An ordinary weekend in the life of a consultant interpreter

 | Interpreter insights

In this article first published in 2000 on the AIIC website, Danielle Grée gives us a glimpse into the minutiae of recruitment and the unexpected headaches of the consultant interpreter who is asked to set up a team of interpreters at the last minute. If you think setting up a team of proficient interpreters is as simple as a click of a button, think again!


Thursday noon: contact

An ordinary phone call on a Thursday in mid-May: I am asked to set up a team of interpreters for a conference on information technology on May 18 and 19 (two half days) in Madrid. The conference will take place in English only, and the client needs interpretation into Spanish, Arabic and Portuguese. It is pointed out to me that the quote is "urgent". So true. The month of May is “the” peak season for interpreting, and the advance notice is slim.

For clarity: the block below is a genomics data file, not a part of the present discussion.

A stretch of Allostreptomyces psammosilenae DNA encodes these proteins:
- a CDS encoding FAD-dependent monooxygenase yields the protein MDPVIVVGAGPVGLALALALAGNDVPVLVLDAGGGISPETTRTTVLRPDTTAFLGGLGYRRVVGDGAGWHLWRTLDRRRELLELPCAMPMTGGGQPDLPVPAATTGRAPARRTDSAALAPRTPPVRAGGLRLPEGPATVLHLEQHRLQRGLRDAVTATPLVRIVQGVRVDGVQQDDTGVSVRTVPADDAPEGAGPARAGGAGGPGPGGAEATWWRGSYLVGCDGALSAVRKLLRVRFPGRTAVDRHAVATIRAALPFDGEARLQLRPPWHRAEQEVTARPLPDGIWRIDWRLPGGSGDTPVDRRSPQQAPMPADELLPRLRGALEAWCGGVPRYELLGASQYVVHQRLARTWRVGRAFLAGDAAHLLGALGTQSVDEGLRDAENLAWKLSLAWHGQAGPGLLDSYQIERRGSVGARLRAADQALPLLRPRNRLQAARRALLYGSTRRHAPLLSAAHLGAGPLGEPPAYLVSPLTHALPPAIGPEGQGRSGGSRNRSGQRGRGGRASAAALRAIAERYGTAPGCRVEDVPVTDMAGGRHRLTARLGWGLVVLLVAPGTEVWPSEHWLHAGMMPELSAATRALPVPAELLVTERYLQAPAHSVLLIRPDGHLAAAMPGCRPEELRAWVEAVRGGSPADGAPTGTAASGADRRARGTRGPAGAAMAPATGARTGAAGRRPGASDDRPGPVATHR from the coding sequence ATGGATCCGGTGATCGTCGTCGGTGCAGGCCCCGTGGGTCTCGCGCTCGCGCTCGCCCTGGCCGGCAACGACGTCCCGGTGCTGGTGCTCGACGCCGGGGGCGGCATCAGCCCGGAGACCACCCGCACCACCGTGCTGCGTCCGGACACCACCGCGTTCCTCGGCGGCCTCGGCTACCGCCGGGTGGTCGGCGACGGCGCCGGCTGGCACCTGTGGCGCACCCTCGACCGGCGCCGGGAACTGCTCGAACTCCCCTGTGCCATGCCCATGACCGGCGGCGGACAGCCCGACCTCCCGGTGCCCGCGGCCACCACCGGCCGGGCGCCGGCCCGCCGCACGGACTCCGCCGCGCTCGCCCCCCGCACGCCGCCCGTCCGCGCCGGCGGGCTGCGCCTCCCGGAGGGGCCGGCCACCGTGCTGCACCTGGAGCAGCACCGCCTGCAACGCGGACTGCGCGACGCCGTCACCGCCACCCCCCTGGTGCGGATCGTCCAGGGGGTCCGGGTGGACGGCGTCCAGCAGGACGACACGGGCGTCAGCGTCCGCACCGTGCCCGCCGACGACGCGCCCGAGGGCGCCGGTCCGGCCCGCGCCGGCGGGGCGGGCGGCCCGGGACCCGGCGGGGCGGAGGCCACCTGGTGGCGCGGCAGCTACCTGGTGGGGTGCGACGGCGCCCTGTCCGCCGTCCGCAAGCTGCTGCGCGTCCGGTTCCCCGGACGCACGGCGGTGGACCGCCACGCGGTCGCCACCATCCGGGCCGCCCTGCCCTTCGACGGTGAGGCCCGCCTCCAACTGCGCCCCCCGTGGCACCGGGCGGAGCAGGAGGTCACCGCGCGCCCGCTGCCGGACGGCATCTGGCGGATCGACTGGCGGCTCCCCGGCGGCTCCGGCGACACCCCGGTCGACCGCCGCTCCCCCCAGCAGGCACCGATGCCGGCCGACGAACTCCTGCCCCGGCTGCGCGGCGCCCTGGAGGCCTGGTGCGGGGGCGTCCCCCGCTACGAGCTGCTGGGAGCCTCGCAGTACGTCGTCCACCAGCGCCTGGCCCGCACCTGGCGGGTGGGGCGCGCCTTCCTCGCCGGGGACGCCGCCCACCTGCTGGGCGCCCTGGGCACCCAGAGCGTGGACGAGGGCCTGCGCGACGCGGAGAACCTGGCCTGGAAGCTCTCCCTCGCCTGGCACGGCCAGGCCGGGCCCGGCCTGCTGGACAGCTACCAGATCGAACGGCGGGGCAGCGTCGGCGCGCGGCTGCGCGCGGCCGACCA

Caution is of the essence: I plan to have two local interpreters for Spanish (you'd have to be really unlucky not to find two Spanish interpreters in Madrid!) but tell the client that for Portuguese and Arabic, the interpreters will most likely have to be "imported" (I don't say where from, but of course I'll get the best people from as close as I can). I draw up a budget, not including airfares for now.

An hour later the client (a trusted PCO) receives the quote, which is in turn transmitted to his own client.

Thursday evening: pre-recruitment:

I get down to work and put out an SOS to my usual contacts. Ever concerned with keeping costs to a minimum (2 years at the IMF leave their mark!) I send a few e-mail messages inquiring about interpreters' availability. I begin by contacting colleagues in Madrid who are specialized in IT, then a few European secretariats and interpreters' groups that have members with Portuguese or Arabic. Next, I contact a handful of individual interpreters who appear to have the right combination, essentially in Lisbon and Paris, and finally, a few colleagues and friends who are not averse to helping (you know, the kind who don't mind making a few calls to check on colleagues' availability, who will pass on the name of a new graduate or tell you about an ex-staff interpreter who has just rejoined the freelance market).